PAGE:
My Octopus Savior

I Finally Saw This Instant-Classic Story of Grace

David Zahl / 5.20.21

Alright, alright, I’ll watch it! Maybe you know the feeling. Something gets recommended to you one too many times to ignore and remain polite. You sense that it will be genuinely awkward to run into the recommender again without having read the article or listened to the podcast in question.

That’s how it was with me and My Octopus Teacher, the documentary that just won the Academy Award. I couldn’t show back up at my exercise group without having seen it. Time to push the reactance to the side, press pause on a third viewing of Mistaken for Strangers, and take the, er, plunge.

I’m so glad I did. An extraordinary piece of filmmaking, My Octopus Teacher tells the story of one man’s relationship with the titular creature, but not how you might think. Craig Foster is the man’s name, and we watch as he encounters an octopus in the waters outside his (absurdly cool and well-situated) “cottage” on the coast of South Africa.

One suspects that resources are not an issue for this diver and documentarian. Instead, he’s grappling with an almost-cliched sense of mid-life dislocation. The film covers the unlikely path taken in his journey back to the human race (and to himself), stopping along the way to bask in an endless parade of technicolor seascapes. Breath-taking in the extreme.

After discovering the octopus by chance in the kelp forest near his preferred diving spot, Craig is captivated and begins to visit its den every day. At first he takes the stance of outward observer. He doesn’t want to upset the octopus’s habitat or inadvertently cause harm. He sees himself as an intruder, albeit a fortunate one. And so he films the creature from a distance, marveling at its intelligence and other-worldliness.

Then something unexpected happens. We watch as the octopus gradually becomes less and less frightened of Craig. Trust builds between man and animal. They develop a bond until one day the octopus reaches out its small tentacle and … touches Craig on the finger.

In that moment the octopus crosses an invisible boundary to make a physical connection with the outsider. There’s something undeniably intimate about the gesture. Craig is surprised, amazed, enthralled, almost shocked.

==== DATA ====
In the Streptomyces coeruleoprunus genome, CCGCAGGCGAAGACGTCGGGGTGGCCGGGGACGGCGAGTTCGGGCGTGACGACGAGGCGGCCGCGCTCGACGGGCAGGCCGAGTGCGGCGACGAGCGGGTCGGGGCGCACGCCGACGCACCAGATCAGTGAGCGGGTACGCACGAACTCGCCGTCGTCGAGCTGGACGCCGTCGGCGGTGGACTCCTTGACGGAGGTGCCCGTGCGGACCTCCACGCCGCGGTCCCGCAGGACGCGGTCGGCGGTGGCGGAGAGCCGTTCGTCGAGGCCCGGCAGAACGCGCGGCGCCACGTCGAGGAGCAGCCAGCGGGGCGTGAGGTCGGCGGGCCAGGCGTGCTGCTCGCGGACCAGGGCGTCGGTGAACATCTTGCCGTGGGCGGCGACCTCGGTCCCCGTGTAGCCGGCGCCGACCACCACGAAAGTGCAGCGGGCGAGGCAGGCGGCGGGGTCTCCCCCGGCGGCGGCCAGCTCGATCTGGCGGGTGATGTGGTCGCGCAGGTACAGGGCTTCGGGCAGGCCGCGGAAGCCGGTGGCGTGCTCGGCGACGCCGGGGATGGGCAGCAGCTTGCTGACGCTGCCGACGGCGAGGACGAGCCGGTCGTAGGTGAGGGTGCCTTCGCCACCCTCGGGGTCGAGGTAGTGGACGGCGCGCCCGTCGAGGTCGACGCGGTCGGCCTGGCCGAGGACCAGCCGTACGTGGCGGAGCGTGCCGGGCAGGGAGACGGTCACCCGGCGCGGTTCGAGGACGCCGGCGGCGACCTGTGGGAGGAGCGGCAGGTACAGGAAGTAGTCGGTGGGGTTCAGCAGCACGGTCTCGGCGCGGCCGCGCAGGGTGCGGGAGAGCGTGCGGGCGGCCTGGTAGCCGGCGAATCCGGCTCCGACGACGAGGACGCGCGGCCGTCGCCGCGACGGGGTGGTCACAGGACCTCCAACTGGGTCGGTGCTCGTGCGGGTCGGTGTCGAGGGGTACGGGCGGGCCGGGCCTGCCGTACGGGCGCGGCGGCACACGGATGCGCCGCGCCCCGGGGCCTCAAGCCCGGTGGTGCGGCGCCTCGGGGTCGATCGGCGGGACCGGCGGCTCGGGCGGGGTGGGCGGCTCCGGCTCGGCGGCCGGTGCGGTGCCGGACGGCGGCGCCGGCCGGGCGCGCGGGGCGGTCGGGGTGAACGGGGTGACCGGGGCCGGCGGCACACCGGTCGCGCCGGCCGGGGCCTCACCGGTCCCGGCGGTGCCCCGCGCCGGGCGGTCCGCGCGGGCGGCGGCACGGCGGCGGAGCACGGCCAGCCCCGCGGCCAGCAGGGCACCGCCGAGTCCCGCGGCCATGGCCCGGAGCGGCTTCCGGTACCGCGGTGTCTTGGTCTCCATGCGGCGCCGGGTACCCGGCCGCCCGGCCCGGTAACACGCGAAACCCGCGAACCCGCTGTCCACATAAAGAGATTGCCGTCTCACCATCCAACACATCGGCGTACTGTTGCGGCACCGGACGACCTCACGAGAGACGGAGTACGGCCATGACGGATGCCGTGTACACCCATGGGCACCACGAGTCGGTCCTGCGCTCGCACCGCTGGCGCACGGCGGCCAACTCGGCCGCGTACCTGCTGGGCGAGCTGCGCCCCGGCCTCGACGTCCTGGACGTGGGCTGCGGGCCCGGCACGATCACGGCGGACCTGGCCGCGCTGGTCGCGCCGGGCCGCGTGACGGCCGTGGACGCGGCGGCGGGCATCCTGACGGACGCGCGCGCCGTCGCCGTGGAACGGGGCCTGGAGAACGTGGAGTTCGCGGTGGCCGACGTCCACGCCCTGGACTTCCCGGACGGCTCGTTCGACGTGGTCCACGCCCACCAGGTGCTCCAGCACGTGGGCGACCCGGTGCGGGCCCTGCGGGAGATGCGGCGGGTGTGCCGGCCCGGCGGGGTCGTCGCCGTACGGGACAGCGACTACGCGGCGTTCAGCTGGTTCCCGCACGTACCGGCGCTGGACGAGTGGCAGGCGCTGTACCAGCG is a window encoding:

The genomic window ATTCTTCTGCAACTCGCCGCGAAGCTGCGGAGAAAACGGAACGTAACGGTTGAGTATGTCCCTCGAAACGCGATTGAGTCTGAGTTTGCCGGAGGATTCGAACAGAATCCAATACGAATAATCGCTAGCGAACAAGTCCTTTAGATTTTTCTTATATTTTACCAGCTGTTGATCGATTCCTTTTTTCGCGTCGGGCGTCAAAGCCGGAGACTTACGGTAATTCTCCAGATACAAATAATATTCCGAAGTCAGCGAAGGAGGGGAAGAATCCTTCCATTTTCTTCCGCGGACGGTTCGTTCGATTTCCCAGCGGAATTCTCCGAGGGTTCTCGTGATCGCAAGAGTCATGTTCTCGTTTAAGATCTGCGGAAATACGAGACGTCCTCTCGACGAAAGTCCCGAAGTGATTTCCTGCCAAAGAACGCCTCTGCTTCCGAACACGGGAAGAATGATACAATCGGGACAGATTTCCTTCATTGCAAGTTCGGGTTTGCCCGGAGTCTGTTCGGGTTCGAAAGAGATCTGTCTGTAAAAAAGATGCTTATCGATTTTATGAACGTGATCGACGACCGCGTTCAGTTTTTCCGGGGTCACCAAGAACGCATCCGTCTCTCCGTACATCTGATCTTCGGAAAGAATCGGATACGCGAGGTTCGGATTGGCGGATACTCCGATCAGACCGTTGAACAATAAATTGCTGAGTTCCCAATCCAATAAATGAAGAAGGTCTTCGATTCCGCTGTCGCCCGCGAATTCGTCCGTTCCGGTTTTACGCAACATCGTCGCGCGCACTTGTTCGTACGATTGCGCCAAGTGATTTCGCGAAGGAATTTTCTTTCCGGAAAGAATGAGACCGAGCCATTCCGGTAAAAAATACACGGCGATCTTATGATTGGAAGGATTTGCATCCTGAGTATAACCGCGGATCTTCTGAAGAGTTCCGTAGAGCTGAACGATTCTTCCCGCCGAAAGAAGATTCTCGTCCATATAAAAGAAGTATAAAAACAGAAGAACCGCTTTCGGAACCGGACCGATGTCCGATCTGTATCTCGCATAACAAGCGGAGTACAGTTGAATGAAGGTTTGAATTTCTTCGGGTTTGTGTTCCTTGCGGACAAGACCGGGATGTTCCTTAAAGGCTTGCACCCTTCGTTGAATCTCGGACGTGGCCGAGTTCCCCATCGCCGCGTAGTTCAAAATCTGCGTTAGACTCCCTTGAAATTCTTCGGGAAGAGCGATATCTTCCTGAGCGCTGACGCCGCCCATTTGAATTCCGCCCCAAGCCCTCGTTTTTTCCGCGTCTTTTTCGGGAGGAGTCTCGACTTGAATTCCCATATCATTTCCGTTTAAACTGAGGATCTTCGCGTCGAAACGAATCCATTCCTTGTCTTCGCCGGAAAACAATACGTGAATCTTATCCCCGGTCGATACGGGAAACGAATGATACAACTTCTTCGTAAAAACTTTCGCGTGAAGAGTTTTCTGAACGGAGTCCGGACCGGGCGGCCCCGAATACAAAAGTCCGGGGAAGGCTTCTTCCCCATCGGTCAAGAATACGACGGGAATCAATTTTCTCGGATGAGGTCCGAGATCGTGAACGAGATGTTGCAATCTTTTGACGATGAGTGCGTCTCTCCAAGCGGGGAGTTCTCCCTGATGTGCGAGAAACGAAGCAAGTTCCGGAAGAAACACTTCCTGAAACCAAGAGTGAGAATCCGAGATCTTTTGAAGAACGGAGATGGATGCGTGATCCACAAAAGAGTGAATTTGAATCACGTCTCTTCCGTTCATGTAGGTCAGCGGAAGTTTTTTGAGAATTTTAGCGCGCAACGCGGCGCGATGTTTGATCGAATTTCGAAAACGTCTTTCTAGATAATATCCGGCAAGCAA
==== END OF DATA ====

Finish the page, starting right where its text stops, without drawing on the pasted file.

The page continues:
The octopus, it turns out, was not content for him to remain an impartial bystander. She draws Craig in, and they soon develop the sort of relationship I didn’t think was possible to develop with an octopus, one characterized by a blessed combination of awe, play, and affection.

Barriers broken at the octopus’s initiative, the film reaches its turning point. More than that, Craig’s life reaches a turning point. With tears in his eyes, the otherwise reserved man sums up the breakthrough to the camera:

What she [the octopus] taught me was to feel … that you’re part of this place, not a visitor. [Pause] That’s a huge difference.

You may not feel you belong, the octopus seems to communicate. You may have every reason to feel that way, especially as the representative of a foreign species that has often been an arbiter of death and pollution.

And yet, that judgment may not ultimately be yours to make, Mr Foster.

You see, the octopus’s other-worldliness extends beyond biology, to matters of propriety and deserving. She doesn’t play by Craig’s rules. Craig belongs because she says so, despite his protestations and discomfort. Soon she is wrapped around his hand, refusing to let go as he barrels to the surface for air.

Moreover, the octopus doesn’t seem to need anything from him other than his presence. The sermon wrote itself.

Grace arrives in this wounded man’s life in the unexpected and, yes, surprising form of an eight-armed mollusk. What appears scary and strange brings healing in its wake.

That, and a bunch of pajama sharks.

featured image via Stacey Chomiak